Thursday, February 26, 2009


When I was seventeen, I used to ride a horse called Viking. This was in a riding school setting and this horse was by far the best dressage horse on the property. However, he was virtually impossible to ride, as he would pretty much by default and without a single warning break into long sporadic bucking sprees which in turn (by default as well) would send his rider flying. (Note by author: Riding school life in Europe in the eighties was “a bit” on the wild side…)

After several of the more experienced riders had been dumped, it was my turn to try to stay on.
Have I mentioned that if you tell me I can’t do something, I sure as hell with show you I can?

In any case, it turned out I had a talent; Viking could not buck me off, no matter how hard he tried. Rodeo was my calling! My riding teacher was overjoyed; finally there was a rider who could “show the piece of shit horse” who was who. I was given a very long dressage whip and told to hit him hard if he started bucking and continue until he stopped (or I came off, whichever came first). Can you believe I actually felt honored??

So… for weeks Viking tried to dump me and all the while as we charged around the arena, I proceeded to beat the living crap out of the poor horse. And I hit him hard, as hard as I possibly could, because more than anything else, I wanted to do exactly what my riding teacher, whom I secretly idolized, told me to do.

Don’t get me wrong, it wasn’t all just rodeo with Viking and me; there were some good moments in between, excellent moments even. In fact, this horse was the first horse to really teach me something meaningful about dressage. Yes, he would buck like a demon, but after about ten enormous leaps and ten matching whacks from my whip, he would let it go and turn into the dressage equivalent of a Ferrari.

Looking back at all that, it still amazes me that nobody, not a single person (me included), took a moment to question WHY this horse was acting out like it was. The first (and only) solution, was to beat the bad behavior out of him, because – it was bad, wasn’t it?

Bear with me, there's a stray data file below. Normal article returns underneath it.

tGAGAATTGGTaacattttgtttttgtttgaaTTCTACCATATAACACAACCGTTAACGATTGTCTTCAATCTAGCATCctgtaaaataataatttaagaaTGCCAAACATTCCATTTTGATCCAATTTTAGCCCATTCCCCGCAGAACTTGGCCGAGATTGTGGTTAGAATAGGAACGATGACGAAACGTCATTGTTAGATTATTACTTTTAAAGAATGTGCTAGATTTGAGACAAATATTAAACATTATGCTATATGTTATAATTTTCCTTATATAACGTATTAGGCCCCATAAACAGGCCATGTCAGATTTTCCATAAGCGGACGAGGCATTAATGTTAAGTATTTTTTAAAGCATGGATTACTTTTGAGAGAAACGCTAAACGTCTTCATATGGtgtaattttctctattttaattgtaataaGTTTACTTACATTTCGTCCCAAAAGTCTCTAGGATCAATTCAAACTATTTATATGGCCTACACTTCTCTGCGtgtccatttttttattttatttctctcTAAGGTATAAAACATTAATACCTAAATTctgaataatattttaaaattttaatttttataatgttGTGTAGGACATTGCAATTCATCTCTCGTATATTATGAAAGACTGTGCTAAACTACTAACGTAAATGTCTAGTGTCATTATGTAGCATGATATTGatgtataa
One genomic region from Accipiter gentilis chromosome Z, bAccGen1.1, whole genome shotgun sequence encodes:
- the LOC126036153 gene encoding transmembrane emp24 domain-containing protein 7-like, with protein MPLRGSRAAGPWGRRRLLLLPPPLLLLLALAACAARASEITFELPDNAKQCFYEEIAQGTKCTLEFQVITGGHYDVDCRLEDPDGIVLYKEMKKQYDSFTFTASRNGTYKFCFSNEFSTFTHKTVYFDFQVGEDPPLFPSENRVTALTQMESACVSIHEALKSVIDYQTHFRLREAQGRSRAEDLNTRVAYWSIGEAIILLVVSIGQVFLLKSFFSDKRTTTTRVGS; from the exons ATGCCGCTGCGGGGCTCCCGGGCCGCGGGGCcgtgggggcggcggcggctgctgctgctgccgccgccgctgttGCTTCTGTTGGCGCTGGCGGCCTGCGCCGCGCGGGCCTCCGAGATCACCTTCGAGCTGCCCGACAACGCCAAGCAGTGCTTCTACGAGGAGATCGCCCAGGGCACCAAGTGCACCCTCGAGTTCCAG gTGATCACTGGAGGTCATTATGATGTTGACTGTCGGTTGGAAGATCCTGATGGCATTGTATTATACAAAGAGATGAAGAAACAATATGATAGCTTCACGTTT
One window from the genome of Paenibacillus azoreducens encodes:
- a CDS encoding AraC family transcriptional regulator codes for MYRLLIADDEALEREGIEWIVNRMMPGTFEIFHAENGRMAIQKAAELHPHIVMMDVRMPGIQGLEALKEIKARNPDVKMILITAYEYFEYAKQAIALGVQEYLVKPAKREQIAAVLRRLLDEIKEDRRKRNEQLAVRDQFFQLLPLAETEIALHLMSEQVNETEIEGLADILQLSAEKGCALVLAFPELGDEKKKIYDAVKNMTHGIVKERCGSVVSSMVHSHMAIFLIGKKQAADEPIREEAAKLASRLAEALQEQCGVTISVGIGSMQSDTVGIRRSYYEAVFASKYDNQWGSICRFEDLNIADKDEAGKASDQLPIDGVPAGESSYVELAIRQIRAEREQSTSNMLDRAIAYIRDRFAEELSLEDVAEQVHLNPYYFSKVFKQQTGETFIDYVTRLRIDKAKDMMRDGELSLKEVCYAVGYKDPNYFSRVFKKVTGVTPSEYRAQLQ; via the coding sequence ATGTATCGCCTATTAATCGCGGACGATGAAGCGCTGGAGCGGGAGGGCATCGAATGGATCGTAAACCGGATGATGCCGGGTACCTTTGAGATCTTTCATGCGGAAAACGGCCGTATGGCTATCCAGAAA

Now how would that work if we were talking for instance about a child, instead of a horse? Let’s see… imagine if your five yr old child kept wetting his bed every night. Would you take a stick at him and beat him until he stopped?
I didn’t think so.

These particular events still haunt me, maybe because I am finding it hard to forgive myself for what happened or maybe because in the midst of it all, I never had the chance to thank Viking for everything he taught me. I am not proud of my seventeen year old self, but I think I did learn something: I have never taken a whip at a horse like that since.


PS. Later, Viking was sold and apparently he continued his bronco show where ever he went.

1 comment:

  1. Reading all your posts talking about childhood riding, and thinking of all the trainers that told me and my friends to beat our horses, makes me wonder how I stayed sane at all.

    It also makes me feel proud of my young self; I couldn't speak against an adult, none of us could of course, but I got real slick at "transferring my crop to the outside" where the trainer couldn't see it, then either dropping it in the corner dirt out of the way, or tucking it in my high boots where it rubbed me raw, but mare theoretically couldn't see it, and definitely couldn't feel it. We all had to figure out ways around it, huh?